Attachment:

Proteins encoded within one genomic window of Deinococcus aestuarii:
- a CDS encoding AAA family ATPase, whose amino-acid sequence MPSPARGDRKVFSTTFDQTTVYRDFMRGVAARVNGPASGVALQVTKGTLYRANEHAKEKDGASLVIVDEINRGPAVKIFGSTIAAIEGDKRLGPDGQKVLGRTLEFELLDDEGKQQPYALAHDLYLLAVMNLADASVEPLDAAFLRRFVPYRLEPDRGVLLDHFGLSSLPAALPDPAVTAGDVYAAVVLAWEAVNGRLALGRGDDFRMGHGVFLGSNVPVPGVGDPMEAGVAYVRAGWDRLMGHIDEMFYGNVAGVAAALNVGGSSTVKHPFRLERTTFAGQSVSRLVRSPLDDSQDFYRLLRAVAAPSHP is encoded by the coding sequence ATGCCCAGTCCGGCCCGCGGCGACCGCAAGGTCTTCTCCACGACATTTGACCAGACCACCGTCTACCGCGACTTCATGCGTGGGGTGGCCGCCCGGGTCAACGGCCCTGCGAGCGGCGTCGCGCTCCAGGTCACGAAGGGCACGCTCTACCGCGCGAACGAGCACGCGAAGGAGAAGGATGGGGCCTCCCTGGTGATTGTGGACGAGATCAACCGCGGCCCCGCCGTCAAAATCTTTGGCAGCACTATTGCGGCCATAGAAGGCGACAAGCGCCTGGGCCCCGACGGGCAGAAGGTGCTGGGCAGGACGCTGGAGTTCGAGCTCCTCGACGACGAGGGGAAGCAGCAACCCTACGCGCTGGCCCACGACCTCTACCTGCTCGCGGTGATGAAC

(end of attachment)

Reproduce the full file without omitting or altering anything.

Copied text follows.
Proteins encoded within one genomic window of Deinococcus aestuarii:
- a CDS encoding AAA family ATPase, whose amino-acid sequence MPSPARGDRKVFSTTFDQTTVYRDFMRGVAARVNGPASGVALQVTKGTLYRANEHAKEKDGASLVIVDEINRGPAVKIFGSTIAAIEGDKRLGPDGQKVLGRTLEFELLDDEGKQQPYALAHDLYLLAVMNLADASVEPLDAAFLRRFVPYRLEPDRGVLLDHFGLSSLPAALPDPAVTAGDVYAAVVLAWEAVNGRLALGRGDDFRMGHGVFLGSNVPVPGVGDPMEAGVAYVRAGWDRLMGHIDEMFYGNVAGVAAALNVGGSSTVKHPFRLERTTFAGQSVSRLVRSPLDDSQDFYRLLRAVAAPSHP is encoded by the coding sequence ATGCCCAGTCCGGCCCGCGGCGACCGCAAGGTCTTCTCCACGACATTTGACCAGACCACCGTCTACCGCGACTTCATGCGTGGGGTGGCCGCCCGGGTCAACGGCCCTGCGAGCGGCGTCGCGCTCCAGGTCACGAAGGGCACGCTCTACCGCGCGAACGAGCACGCGAAGGAGAAGGATGGGGCCTCCCTGGTGATTGTGGACGAGATCAACCGCGGCCCCGCCGTCAAAATCTTTGGCAGCACTATTGCGGCCATAGAAGGCGACAAGCGCCTGGGCCCCGACGGGCAGAAGGTGCTGGGCAGGACGCTGGAGTTCGAGCTCCTCGACGACGAGGGGAAGCAGCAACCCTACGCGCTGGCCCACGACCTCTACCTGCTCGCGGTGATGAAC